When it comes to testing athletes, one of the best predictors of performance potential is lower body power. However, there are a slew of options out there for testing lower body power. Broad Jump, vertical jump, as well as all olympic weightlifting variations. There are others, but these are the most common.
The biggest difference between the aforementioned is that the broad jump and vertical jump lean more towards the SPEED side of the strength-speed continuum, whereas the clean and snatch variants lean more towards the STRENGTH side of this continuum.
Although you want your athletes to be well rounded, for most sports, athletes that perform best on the SPEED-STRENGTH side of things tend to make better athletes than those that perform best on the STRENGTH-SPEED side of things. Of course, this is a generalized assumption, and you want to look at the whole picture, in general, yes, we favor the broad jump and vertical jumps for testing lower body power.
One of the biggest advantages of these tests is that they require minimal equipment, and do not require a great deal of skill to perform them. This barrier is crucial when you are testing athletes in a time crunch, which most private facilities are.
Because time is so important when developing a test battery for your athletes, it is quite redundant to test BOTH the vertical jump and the broad jump. You really only need one to give you the data you want on lower body power. Only with our athletes that get tested on both, do we actually test both. And in our experience, that has only been our football players. Otherwise, it is best to just choose ONE to test...but which should you choose?Sure, you could certainly pick one, and only apply that one to all of your athletes, but there is a better way. Pick the movement that translates MOST SPECIFICALLY to the movements most desirable for the sport and/or position. So what do you look for?
The biggest thing is the force vector. What is the resulting direction of the applied force? Both the broad jump and the vertical jump should reach triple extension. However, the vertical jump has a VERTICAL force vector, whereas the broad jump has more of a HORIZONTAL force vector. So I'll provide a couple super easy examples of this.
Here, we are looking at how the BROAD JUMP might be best for athletes who's most desirable traits are SPRINTING. Notice how the broad jump resembles sprinting? Therefore, I like the broad jump for my track athletes, running backs, linemen, baseball players, etc.
Here, we are looking at how the VERTICAL JUMP might be best for athlete's who's most desirable traits are JUMPING abilities. This is much more clear, but look at the similarities between the vertical jump, and jumping to block a volleyball. Therefore, I like the vertical jump for my volleyball players, basketball players, cornerbacks, etc.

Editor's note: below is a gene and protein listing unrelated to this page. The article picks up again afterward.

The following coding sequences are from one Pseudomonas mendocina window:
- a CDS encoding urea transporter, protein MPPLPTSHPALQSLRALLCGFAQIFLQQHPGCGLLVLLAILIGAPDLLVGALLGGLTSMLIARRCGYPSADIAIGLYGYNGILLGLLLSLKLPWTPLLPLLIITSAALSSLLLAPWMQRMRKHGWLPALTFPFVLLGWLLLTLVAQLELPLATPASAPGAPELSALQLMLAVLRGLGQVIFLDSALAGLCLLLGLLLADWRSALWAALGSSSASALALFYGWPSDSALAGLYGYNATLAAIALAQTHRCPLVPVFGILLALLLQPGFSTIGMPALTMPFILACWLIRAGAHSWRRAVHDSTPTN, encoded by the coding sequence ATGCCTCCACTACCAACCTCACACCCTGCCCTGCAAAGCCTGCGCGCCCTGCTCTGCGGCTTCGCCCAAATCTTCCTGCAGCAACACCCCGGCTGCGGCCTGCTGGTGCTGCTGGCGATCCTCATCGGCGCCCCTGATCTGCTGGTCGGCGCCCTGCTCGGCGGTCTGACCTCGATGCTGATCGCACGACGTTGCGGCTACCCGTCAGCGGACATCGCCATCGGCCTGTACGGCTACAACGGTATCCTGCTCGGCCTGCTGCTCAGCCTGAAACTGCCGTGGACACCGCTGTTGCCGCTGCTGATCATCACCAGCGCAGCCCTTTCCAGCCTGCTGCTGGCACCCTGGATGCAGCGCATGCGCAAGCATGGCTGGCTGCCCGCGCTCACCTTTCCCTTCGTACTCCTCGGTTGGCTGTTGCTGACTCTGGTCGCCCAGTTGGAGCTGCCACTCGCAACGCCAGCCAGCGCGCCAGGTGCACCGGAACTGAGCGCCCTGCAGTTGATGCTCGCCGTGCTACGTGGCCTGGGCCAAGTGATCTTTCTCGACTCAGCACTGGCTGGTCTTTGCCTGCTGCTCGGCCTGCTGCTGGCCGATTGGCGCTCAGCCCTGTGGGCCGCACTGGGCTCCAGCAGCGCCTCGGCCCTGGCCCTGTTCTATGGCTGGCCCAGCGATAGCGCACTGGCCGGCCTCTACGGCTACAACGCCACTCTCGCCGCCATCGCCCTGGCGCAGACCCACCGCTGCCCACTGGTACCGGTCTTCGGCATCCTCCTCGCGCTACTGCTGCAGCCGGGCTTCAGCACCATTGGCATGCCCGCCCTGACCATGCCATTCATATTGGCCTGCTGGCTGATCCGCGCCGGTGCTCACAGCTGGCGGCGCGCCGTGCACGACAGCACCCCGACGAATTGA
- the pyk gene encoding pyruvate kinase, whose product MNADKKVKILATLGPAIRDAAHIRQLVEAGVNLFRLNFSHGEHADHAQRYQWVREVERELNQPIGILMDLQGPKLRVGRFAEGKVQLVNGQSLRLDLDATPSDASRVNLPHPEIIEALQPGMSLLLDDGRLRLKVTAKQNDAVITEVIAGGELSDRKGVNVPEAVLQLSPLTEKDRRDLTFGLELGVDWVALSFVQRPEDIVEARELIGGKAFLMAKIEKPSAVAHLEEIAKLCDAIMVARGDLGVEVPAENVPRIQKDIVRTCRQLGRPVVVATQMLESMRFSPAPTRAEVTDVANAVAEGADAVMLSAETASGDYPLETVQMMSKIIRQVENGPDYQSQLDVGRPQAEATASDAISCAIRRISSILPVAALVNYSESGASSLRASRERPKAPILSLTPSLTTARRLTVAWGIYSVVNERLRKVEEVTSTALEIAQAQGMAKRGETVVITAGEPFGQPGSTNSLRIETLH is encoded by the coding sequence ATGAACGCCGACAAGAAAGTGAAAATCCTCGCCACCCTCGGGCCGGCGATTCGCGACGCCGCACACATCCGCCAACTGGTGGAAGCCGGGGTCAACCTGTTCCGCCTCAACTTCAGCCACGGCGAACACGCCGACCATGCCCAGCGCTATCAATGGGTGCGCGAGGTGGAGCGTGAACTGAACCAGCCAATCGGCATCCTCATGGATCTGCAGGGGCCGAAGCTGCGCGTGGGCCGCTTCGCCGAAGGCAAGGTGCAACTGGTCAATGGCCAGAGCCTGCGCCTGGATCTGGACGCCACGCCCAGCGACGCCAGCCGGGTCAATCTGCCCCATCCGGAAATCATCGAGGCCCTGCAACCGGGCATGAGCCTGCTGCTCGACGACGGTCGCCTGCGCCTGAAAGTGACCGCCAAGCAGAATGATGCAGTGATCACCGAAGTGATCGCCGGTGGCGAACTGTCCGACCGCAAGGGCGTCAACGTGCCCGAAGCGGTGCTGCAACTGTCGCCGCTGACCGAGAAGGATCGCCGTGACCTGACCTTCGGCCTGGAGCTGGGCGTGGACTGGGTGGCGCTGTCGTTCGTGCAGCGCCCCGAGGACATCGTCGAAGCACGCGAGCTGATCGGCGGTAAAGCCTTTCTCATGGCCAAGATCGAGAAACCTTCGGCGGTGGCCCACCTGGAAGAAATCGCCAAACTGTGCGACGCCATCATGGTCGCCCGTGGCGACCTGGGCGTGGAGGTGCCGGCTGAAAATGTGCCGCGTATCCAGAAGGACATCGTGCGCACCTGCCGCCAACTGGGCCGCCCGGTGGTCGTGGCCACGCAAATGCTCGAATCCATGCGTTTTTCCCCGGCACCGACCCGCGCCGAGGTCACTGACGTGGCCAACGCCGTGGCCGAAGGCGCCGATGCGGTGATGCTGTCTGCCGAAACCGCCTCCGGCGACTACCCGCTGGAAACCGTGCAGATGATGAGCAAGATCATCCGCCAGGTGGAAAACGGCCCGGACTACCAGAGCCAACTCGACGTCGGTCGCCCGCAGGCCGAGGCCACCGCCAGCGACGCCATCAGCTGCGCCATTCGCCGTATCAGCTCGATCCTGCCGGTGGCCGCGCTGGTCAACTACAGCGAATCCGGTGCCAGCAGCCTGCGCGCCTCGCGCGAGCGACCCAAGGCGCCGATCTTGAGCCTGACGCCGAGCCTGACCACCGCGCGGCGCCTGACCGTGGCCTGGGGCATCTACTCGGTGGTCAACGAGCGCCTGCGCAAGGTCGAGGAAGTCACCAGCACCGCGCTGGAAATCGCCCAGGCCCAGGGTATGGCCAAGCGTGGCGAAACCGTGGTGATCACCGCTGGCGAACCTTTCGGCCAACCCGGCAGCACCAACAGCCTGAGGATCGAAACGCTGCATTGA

Does this mean that you ONLY train those planes of movement? Absolutely not. It means that when you need a time efficient test battery, this is the test we choose for the athlete.
As mentioned, they both test the same thing, but just slightly different. Take a look at this data (this is most recent for the 2019 NFL Combine, since 2006, sportingnews.com). Do you notice how 3 of the top 5 are represented in BOTH the vertical jump and the broad jump?
Top 5 Vertical Jumps
- Chris Conley, WR, 45.0
- Donald Washington, CB, 45.0
- Byron Jones, CB, 44.5
- AJ Jefferson, CB, 44.0
- Obi Melifonwu, S, 44.0
**Take note that ALL of the vertical jumps are SKILL positions that require athletes to JUMP to receive or disrupt a pass.
Top 5 Broad Jumps
- Byron Jones, CB, 12'3"
- Obi Melifonwu, S, 11'9"
- Jamie Collins, OLB, 11'7"
- Chris Conley, WR, 11'7"
- Bud Dupree, OLB, 11' 6"
**Take note that now there are two linebackers represented here. Keep in mind that linebackers spend much more time tackling and driving THROUGH their opponents than just out jumping them.
This is exactly what I mean by the specificity of the test. Yes, they BOTH test lower body power, hence 3 of the top 5 being the same between tests, but how the 2 athletes that differ, the test much more specifically translates to that position!
When you assign tests to athletes, don't just do it because you've seen others do it. Don't just do it so you have random data. Do it because you understand the application and purpose for testing. At the end of the day, tests don't tell the entire story. It's just data. Many of your best testers never make it in the pros, and many of the worst testers become hall of famers. Sports require so much more than physical prowess, but these details need investigated, regardless, in order to maximize the potential of your athletes.
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